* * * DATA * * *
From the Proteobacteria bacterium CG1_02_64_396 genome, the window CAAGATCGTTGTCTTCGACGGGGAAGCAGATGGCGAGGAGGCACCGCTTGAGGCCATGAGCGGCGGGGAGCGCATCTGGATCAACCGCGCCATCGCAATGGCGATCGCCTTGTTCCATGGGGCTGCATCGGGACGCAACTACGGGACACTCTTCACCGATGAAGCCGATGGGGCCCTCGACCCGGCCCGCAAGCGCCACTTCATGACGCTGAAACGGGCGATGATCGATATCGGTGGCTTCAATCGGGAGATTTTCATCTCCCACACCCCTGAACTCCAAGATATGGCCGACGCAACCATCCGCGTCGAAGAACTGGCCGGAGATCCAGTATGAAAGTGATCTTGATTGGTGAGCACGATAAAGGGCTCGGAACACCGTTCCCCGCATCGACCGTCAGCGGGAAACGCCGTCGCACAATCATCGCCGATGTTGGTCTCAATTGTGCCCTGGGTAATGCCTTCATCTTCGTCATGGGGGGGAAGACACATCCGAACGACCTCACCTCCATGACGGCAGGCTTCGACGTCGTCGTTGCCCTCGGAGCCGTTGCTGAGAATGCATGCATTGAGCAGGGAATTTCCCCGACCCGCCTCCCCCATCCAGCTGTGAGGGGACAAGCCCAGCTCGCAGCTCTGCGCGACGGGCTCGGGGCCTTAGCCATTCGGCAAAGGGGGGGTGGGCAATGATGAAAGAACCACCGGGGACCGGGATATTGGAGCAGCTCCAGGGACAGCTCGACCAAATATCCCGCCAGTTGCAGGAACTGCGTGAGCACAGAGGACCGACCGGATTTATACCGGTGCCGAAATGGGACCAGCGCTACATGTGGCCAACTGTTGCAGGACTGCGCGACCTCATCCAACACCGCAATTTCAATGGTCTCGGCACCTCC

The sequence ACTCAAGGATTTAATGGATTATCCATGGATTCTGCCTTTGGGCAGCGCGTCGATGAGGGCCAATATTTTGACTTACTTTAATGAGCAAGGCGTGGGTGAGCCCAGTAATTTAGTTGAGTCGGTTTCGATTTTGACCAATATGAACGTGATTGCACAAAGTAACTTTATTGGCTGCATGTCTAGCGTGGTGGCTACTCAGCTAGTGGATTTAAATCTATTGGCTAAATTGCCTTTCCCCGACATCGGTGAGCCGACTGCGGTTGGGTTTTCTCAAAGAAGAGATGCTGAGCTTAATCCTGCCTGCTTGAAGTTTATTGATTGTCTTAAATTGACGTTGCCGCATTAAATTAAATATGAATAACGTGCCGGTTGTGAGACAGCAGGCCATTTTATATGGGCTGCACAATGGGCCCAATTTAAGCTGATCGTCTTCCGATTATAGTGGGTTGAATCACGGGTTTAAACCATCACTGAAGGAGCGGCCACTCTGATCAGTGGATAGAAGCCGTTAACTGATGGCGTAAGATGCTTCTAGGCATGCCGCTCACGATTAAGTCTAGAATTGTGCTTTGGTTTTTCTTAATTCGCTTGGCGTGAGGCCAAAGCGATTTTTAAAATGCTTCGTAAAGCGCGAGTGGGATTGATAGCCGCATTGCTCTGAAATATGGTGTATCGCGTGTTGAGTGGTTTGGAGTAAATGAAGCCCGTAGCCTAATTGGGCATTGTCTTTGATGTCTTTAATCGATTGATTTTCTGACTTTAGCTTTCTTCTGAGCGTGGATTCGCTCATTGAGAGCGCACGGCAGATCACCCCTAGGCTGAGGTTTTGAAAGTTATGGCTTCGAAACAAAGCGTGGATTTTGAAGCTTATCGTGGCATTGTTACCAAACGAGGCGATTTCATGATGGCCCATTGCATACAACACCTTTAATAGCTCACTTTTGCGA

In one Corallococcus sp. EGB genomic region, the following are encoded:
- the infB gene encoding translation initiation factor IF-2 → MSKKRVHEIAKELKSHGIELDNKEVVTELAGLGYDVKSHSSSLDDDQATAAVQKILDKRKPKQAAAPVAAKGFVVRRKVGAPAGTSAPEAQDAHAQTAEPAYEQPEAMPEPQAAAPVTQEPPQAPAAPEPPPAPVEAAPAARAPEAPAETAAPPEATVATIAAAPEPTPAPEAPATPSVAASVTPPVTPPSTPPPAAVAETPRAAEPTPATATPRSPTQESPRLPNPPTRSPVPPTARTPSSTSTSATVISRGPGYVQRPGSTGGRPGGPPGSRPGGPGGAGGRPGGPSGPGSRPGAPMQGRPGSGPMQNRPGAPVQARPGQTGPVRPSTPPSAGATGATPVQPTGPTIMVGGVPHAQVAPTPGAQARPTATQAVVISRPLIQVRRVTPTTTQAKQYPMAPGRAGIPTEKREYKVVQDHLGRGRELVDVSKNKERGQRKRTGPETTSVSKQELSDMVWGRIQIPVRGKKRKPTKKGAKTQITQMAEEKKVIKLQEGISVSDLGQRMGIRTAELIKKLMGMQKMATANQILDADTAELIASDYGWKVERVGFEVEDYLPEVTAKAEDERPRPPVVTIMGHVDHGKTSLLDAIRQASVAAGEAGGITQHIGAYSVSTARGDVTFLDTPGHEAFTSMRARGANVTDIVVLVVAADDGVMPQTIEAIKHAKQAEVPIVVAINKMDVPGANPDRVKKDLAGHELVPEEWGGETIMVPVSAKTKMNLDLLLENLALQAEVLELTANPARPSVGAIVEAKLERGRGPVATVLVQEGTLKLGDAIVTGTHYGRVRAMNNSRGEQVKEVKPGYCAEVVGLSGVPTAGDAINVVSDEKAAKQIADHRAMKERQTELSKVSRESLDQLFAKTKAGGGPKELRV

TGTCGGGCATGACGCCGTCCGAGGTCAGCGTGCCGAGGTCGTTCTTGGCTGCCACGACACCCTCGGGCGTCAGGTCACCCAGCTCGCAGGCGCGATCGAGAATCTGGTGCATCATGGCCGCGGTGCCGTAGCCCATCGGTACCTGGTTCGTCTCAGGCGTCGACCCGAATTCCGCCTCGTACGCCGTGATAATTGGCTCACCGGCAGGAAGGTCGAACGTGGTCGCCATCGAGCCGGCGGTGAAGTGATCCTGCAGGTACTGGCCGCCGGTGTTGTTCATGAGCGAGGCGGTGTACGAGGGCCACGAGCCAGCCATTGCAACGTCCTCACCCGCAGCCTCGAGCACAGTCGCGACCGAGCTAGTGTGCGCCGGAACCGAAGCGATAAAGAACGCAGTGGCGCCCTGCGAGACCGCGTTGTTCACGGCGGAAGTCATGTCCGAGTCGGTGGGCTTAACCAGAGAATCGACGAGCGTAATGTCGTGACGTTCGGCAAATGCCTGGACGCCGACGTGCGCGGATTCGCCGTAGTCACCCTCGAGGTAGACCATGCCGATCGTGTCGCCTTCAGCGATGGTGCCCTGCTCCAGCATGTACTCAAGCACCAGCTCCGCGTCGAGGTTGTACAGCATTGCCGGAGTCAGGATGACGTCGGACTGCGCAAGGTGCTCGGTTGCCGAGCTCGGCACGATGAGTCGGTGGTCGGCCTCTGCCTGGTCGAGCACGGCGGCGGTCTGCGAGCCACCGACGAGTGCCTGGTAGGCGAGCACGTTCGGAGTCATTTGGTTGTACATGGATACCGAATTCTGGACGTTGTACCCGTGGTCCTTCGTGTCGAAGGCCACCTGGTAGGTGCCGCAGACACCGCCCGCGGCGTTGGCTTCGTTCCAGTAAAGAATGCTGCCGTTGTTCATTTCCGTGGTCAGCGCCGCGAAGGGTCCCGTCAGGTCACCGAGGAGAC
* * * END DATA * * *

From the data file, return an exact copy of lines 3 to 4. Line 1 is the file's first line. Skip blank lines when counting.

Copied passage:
In one Corallococcus sp. EGB genomic region, the following are encoded:
- the infB gene encoding translation initiation factor IF-2 → MSKKRVHEIAKELKSHGIELDNKEVVTELAGLGYDVKSHSSSLDDDQATAAVQKILDKRKPKQAAAPVAAKGFVVRRKVGAPAGTSAPEAQDAHAQTAEPAYEQPEAMPEPQAAAPVTQEPPQAPAAPEPPPAPVEAAPAARAPEAPAETAAPPEATVATIAAAPEPTPAPEAPATPSVAASVTPPVTPPSTPPPAAVAETPRAAEPTPATATPRSPTQESPRLPNPPTRSPVPPTARTPSSTSTSATVISRGPGYVQRPGSTGGRPGGPPGSRPGGPGGAGGRPGGPSGPGSRPGAPMQGRPGSGPMQNRPGAPVQARPGQTGPVRPSTPPSAGATGATPVQPTGPTIMVGGVPHAQVAPTPGAQARPTATQAVVISRPLIQVRRVTPTTTQAKQYPMAPGRAGIPTEKREYKVVQDHLGRGRELVDVSKNKERGQRKRTGPETTSVSKQELSDMVWGRIQIPVRGKKRKPTKKGAKTQITQMAEEKKVIKLQEGISVSDLGQRMGIRTAELIKKLMGMQKMATANQILDADTAELIASDYGWKVERVGFEVEDYLPEVTAKAEDERPRPPVVTIMGHVDHGKTSLLDAIRQASVAAGEAGGITQHIGAYSVSTARGDVTFLDTPGHEAFTSMRARGANVTDIVVLVVAADDGVMPQTIEAIKHAKQAEVPIVVAINKMDVPGANPDRVKKDLAGHELVPEEWGGETIMVPVSAKTKMNLDLLLENLALQAEVLELTANPARPSVGAIVEAKLERGRGPVATVLVQEGTLKLGDAIVTGTHYGRVRAMNNSRGEQVKEVKPGYCAEVVGLSGVPTAGDAINVVSDEKAAKQIADHRAMKERQTELSKVSRESLDQLFAKTKAGGGPKELRV